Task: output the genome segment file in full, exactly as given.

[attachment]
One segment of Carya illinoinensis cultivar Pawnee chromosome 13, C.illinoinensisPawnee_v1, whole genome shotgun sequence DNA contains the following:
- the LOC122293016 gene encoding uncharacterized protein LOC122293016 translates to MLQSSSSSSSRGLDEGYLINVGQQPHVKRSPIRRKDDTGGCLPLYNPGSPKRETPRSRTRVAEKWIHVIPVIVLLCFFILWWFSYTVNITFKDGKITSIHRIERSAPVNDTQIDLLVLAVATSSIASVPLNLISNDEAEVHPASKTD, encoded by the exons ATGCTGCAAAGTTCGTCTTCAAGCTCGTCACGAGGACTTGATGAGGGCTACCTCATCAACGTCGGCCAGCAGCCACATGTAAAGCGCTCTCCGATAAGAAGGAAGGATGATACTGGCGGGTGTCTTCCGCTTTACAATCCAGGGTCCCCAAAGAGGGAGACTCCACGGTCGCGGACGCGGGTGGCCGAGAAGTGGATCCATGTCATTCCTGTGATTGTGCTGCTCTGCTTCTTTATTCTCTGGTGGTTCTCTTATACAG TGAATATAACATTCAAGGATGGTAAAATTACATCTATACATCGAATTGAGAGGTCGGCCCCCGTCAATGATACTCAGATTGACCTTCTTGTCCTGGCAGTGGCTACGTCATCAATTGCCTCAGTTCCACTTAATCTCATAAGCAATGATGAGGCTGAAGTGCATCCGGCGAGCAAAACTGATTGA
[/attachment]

One segment of Carya illinoinensis cultivar Pawnee chromosome 13, C.illinoinensisPawnee_v1, whole genome shotgun sequence DNA contains the following:
- the LOC122293016 gene encoding uncharacterized protein LOC122293016 translates to MLQSSSSSSSRGLDEGYLINVGQQPHVKRSPIRRKDDTGGCLPLYNPGSPKRETPRSRTRVAEKWIHVIPVIVLLCFFILWWFSYTVNITFKDGKITSIHRIERSAPVNDTQIDLLVLAVATSSIASVPLNLISNDEAEVHPASKTD, encoded by the exons ATGCTGCAAAGTTCGTCTTCAAGCTCGTCACGAGGACTTGATGAGGGCTACCTCATCAACGTCGGCCAGCAGCCACATGTAAAGCGCTCTCCGATAAGAAGGAAGGATGATACTGGCGGGTGTCTTCCGCTTTACAATCCAGGGTCCCCAAAGAGGGAGACTCCACGGTCGCGGACGCGGGTGGCCGAGAAGTGGATCCATGTCATTCCTGTGATTGTGCTGCTCTGCTTCTTTATTCTCTGGTGGTTCTCTTATACAG TGAATATAACATTCAAGGATGGTAAAATTACATCTATACATCGAATTGAGAGGTCGGCCCCCGTCAATGATACTCAGATTGACCTTCTTGTCCTGGCAGTGGCTACGTCATCAATTGCCTCAGTTCCACTTAATCTCATAAGCAATGATGAGGCTGAAGTGCATCCGGCGAGCAAAACTGATTGA